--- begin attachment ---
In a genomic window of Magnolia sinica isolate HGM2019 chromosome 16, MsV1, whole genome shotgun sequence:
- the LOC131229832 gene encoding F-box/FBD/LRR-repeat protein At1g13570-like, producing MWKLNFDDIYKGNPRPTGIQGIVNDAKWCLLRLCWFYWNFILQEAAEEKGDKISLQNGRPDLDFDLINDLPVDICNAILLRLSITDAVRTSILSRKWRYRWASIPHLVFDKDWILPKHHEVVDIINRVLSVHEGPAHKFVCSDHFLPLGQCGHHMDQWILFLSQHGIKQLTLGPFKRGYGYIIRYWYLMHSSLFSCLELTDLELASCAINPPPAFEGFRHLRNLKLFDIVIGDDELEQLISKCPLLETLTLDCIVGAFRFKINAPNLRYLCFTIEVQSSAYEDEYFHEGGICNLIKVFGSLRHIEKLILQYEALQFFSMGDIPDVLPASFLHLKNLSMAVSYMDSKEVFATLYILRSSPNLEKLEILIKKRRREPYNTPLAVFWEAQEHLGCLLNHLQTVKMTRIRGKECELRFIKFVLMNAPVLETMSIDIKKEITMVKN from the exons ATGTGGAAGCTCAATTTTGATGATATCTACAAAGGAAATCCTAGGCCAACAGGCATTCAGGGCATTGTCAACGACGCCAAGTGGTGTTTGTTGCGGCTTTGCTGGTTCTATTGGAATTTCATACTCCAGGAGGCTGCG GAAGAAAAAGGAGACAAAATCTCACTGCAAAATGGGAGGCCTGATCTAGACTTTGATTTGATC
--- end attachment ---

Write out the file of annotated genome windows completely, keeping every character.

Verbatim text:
In a genomic window of Magnolia sinica isolate HGM2019 chromosome 16, MsV1, whole genome shotgun sequence:
- the LOC131229832 gene encoding F-box/FBD/LRR-repeat protein At1g13570-like, producing MWKLNFDDIYKGNPRPTGIQGIVNDAKWCLLRLCWFYWNFILQEAAEEKGDKISLQNGRPDLDFDLINDLPVDICNAILLRLSITDAVRTSILSRKWRYRWASIPHLVFDKDWILPKHHEVVDIINRVLSVHEGPAHKFVCSDHFLPLGQCGHHMDQWILFLSQHGIKQLTLGPFKRGYGYIIRYWYLMHSSLFSCLELTDLELASCAINPPPAFEGFRHLRNLKLFDIVIGDDELEQLISKCPLLETLTLDCIVGAFRFKINAPNLRYLCFTIEVQSSAYEDEYFHEGGICNLIKVFGSLRHIEKLILQYEALQFFSMGDIPDVLPASFLHLKNLSMAVSYMDSKEVFATLYILRSSPNLEKLEILIKKRRREPYNTPLAVFWEAQEHLGCLLNHLQTVKMTRIRGKECELRFIKFVLMNAPVLETMSIDIKKEITMVKN from the exons ATGTGGAAGCTCAATTTTGATGATATCTACAAAGGAAATCCTAGGCCAACAGGCATTCAGGGCATTGTCAACGACGCCAAGTGGTGTTTGTTGCGGCTTTGCTGGTTCTATTGGAATTTCATACTCCAGGAGGCTGCG GAAGAAAAAGGAGACAAAATCTCACTGCAAAATGGGAGGCCTGATCTAGACTTTGATTTGATC